The latest Centenary exhibitions in the Béthune-Bruay area of Northern France focus on Canadian soldiers and Commonwealth air units based in Artois during the First World War.
Although the Canadians are widely remembered for their capture of Vimy Ridge in April 1917, troops from the Canadian Expeditionary Force fought in many other battles in the region.
For more than two years, they lived alongside the villagers of Artois, in houses, barns and public buildings, as well as barracks.
Château de Ranchicourt, the Canadian Corps headquarters from 1916, is the setting for an exhibition entitled 'Beyond Combat: the life of Canadian soldiers away from the front lines in Artois, 1916-18'.
Running concurrently is a second exhibition in nearby Bruay-La-Buissière, looking at Great War aviation in the area.
Both events are part of the Battle of Arras/Vimy Ridge Centenary commemorations getting under way in Arras and Artois.
Planning for the Vimy attack, part of a renewed Allied offensive on the Western Front, took place at the Château de Ranchicourt, under the command of the British General, Sir Julian Byng.
But the site, in the village of Rebreuve-Ranchicourt, was also used to billet troops. Canadian soldiers spent two-thirds of their time behind the lines.
"Vimy does not just represent four days of fighting, and the most costly days in terms of human life, but also represents the two-and-a-half-years the soldiers spent living here," says Jean Martin, exhibition curator and Historian at the Canadian Department of National Defence.
"It is really about the 'place'. When you read the soldiers' memoirs, most of it is about life away from the battlefield."
Château de Ranchicourt, used for planning the Canadian attack on Vimy Ridge (Photo © Unick Group)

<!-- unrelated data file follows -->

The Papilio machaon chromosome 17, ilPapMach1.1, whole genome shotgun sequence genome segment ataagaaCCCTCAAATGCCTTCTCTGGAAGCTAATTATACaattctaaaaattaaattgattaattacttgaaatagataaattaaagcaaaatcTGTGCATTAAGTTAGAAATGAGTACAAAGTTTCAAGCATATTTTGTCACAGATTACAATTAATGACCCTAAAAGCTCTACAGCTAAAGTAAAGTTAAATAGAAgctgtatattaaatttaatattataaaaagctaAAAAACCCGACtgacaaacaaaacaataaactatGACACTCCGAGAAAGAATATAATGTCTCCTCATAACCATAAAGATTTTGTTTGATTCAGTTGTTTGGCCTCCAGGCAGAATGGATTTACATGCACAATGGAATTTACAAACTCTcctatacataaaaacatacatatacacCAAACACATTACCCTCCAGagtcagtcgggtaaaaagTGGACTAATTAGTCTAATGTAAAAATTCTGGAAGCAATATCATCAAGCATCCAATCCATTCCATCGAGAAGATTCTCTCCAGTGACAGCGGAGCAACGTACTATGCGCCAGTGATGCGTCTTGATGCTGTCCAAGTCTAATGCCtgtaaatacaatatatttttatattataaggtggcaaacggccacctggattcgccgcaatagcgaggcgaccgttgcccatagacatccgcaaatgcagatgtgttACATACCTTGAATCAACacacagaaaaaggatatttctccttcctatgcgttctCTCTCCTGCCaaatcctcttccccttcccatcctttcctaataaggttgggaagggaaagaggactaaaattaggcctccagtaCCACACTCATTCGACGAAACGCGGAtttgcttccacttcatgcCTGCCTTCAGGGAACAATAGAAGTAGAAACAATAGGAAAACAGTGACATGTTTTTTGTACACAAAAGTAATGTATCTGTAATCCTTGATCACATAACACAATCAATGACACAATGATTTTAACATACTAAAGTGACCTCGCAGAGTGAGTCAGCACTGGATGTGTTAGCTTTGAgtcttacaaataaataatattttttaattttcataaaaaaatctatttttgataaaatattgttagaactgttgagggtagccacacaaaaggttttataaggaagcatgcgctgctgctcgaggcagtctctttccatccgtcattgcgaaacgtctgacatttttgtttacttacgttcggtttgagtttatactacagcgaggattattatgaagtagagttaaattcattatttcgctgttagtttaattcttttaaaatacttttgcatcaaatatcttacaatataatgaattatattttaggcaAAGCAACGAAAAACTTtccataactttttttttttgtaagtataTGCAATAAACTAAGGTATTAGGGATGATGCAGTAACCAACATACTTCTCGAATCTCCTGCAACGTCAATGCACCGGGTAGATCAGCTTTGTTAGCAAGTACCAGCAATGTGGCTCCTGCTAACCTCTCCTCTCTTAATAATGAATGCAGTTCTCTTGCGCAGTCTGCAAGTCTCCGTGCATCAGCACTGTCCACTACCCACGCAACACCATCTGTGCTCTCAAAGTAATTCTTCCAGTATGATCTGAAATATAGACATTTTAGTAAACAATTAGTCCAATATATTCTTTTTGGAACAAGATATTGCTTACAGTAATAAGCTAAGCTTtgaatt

Drawing on British, French and Canadian archives, as well as items from personal collections, 'Beyond Combat' considers a variety of questions:
*How did Canadian soldiers live when they were not at the front?
*What places did they visit?
*In which villages did the soldiers from across the Atlantic stay?
*What links were forged with the local population?
The second of the exhibitions, at the Stade-Parc Roger Salengro, Bruay-La-Buissière, is being held on a former WW1 airfield, used at first by the French.
In March 1916, the 3rd Squadron of Britain's Royal Flying Corps arrived, followed by other British, Australian and Canadian units up until August 1918.
They included the 16th Squadron, attached to the Canadian Army Corps, which carried out reconnaissance flights over the German lines as part of the planning for the Vimy Ridge attack.
The exhibitions at Château de Ranchicourt and the Stade-Parc, Bruay-La-Buissière, near Béthune, run until 28 May 2017. Admission is free. Events are also planned to accompany the exhibitions. For more details, see Béthune-Bruay Tourisme
Also in Centenary News - Battle of Arras Centenary commemorations taking place this weekend.
Canada will mark the centennial of the Battle of Vimy Ridge with a memorial service at the Canadian National Vimy Memorial on Sunday (April 9). Entrance is by ticket-only, and REGISTRATION IS NOW CLOSED. A new visitor education centre is being opened at Vimy Ridge as part of Canada's 'Vimy 100' events.
Fields of Battle Through Canadian Eyes - Canadian First World War art exhibition at the Musée des beaux-arts, Arras.
Also on Sunday April 9: New Zealand's First World War tunnellers will be commemorated with the dedication of a new memorial, The Earth Remembers, during a dawn ceremony at the Carrière Wellington Museum, Arras.
Scotland Remembers - commemorations in Arras and Edinburgh honouring Scottish soldiers who fell at the Battle of Arras.
Information & images supplied by Béthune-Bruay Tourisme
Images courtesy of © Library and Archives Canada - PA001685 (archive photo); © Unick Group (Château de Ranchicourt)